Senate Endorses Bailout as Economy StuttersBy Reuters - | Posted 2008-10-02 Print
The fate of the rescue plan, passed by the Senate 74-25, now lies with the House of Representatives, which rocked global markets this week by rejecting an earlier version. President George W. Bush has called the bailout "essential to the financial security of every American". But the crisis has spread well beyond U.S. shores and beyond the financial sector. Top automakers including General Motors Corp and Ford warned of tough times amid fears slowing demand could force production cuts and job losses.
HONG KONG/LONDON (Reuters) - Shockwaves from the global credit crisis spread on Thursday threatening industry and jobs worldwide and putting pressure on the U.S. Congress to pass a $700 billion bailout of the American financial sector.
The fate of the rescue plan, passed by the Senate 74-25 on Wednesday night, now lies with the House of Representatives, which rocked global markets this week by rejecting an earlier version. President George W. Bush has called the bailout "essential to the financial security of every American".
But the crisis has spread well beyond U.S. shores and beyond the financial sector. Top automakers including General Motors Corp and Ford warned of tough times amid fears slowing demand could force production cuts and job losses.
"The problems of subprime and credit crunch are now all over the world," Ford Motor Co Chief Executive Alan Mulally said.
"The downturn is longer and deeper than we foresaw a year ago," he said.
U.S. figures show falling factory output and plunging car sales -- a sign of increasing reluctance of banks to give loans to business or private individuals.
Meanwhile French President Nicolas Sarkozy's office said the president would host the leaders of Britain, Italy, Germany and the European Central Bank on Saturday to discuss a response. Sarkozy, however, denied reports a 300 billion euro plan akin to the U.S. bailout was under consideration.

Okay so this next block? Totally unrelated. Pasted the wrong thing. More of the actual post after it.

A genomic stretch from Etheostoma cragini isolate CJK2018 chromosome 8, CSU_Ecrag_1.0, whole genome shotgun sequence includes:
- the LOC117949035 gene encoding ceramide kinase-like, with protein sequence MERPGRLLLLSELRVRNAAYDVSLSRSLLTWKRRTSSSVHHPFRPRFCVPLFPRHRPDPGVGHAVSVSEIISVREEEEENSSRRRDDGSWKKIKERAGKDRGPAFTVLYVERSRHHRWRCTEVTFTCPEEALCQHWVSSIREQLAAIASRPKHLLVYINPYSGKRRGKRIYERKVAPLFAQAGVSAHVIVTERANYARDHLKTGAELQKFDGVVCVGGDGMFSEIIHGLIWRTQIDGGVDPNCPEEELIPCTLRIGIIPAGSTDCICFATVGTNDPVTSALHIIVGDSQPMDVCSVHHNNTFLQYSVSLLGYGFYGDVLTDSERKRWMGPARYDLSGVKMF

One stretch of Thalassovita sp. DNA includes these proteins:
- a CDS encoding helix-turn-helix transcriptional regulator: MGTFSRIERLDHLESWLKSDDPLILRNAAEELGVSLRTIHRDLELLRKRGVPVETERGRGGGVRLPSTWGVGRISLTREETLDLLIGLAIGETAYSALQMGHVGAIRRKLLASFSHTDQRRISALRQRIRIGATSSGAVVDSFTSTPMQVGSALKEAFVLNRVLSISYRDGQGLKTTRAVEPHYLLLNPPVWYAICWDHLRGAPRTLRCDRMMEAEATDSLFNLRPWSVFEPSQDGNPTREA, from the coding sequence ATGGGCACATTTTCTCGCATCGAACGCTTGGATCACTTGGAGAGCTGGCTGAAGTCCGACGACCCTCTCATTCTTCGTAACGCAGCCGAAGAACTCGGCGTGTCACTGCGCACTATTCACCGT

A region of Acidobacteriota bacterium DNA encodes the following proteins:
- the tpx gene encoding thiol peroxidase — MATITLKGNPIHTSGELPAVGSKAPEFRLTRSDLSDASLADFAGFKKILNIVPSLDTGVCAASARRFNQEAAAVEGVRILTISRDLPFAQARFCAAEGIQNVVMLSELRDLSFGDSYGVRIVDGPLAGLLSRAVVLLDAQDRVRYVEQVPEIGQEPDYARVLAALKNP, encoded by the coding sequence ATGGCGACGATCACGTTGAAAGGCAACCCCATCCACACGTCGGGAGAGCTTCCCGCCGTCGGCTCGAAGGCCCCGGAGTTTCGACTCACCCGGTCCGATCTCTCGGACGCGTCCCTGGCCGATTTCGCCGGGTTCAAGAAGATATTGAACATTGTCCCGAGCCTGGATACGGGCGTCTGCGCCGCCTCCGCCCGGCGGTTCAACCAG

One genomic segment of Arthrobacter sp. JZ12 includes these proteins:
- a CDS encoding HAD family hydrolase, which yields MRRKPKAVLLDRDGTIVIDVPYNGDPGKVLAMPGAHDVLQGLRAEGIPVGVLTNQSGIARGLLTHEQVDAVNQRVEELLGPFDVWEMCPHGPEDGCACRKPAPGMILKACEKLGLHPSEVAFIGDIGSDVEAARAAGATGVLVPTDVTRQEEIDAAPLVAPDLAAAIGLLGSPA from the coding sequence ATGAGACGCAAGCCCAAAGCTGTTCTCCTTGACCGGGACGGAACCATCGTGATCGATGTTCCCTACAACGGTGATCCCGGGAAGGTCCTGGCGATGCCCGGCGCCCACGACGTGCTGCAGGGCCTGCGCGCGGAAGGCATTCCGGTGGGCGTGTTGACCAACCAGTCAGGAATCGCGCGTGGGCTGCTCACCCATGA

The European Commission welcomed the Senate vote as heading in the right direction. "We certainly hope that other steps will follow," Commission President Jose Manuel Barroso said.
Market participants warned, however, that the rescue package is not a cure-all, with a worsening economic outlook spurring calls for central banks to cut interest rates.
"Even if the bill is passed, worries remain over the global economic outlook so financial markets are unlikely to stabilize," said Masamichi Adachi, senior economist at JPMorgan in Tokyo.
"It's a completely different world now. All the things U.S. authorities are doing now are simply aimed at preventing a global meltdown."
The bailout plan, equivalent to some $2,300 per American, is intended to reinvigorate credit markets and interbank lending that has frozen up while overleveraged financial institutions staggered under the weight of failed mortgages. It has stirred fierce criticism from those who see it as help for a Wall Street guilty of taking reckless risks in pursuit of short-term profit.
Under the deal, the Treasury would take on illiquid assets held by banks, in the hope of restoring confidence and unfreezing credit markets vital to the wider economy.
Asian stocks drifted lower despite the vote, on fears of recession. The FTSEurofirst 300 index of top European shares rose 1.5 percent in morning trade.
Interbank lending rates, a gauge of general confidence within the banking system, remained high, despite the Senate vote and large injections of cash by central banks.
President Bush, his personal authority eroded by the approaching end of his term in office, welcomed Senate passage of the package and urged the House to quickly do the same when it votes, probably on Friday.
"With the improvements the Senate has made, I believe members of both parties in the House can support this legislation," Bush said in a written statement.
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